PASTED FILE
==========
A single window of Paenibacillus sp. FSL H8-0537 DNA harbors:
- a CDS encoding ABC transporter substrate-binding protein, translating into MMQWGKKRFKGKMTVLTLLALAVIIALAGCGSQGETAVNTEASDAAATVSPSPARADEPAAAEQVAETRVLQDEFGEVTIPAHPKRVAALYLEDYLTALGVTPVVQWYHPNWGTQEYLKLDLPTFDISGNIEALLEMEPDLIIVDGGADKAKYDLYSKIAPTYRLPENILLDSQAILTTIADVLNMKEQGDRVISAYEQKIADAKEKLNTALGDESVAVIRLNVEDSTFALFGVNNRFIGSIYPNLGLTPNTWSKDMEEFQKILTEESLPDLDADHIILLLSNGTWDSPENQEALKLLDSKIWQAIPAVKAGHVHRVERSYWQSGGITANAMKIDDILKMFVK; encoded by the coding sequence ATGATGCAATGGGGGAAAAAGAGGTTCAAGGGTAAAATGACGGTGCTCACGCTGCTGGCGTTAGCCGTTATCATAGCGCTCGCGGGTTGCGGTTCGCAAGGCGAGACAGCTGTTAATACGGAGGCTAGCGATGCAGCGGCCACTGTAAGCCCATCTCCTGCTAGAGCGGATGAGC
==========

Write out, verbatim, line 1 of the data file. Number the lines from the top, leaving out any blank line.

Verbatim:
A single window of Paenibacillus sp. FSL H8-0537 DNA harbors: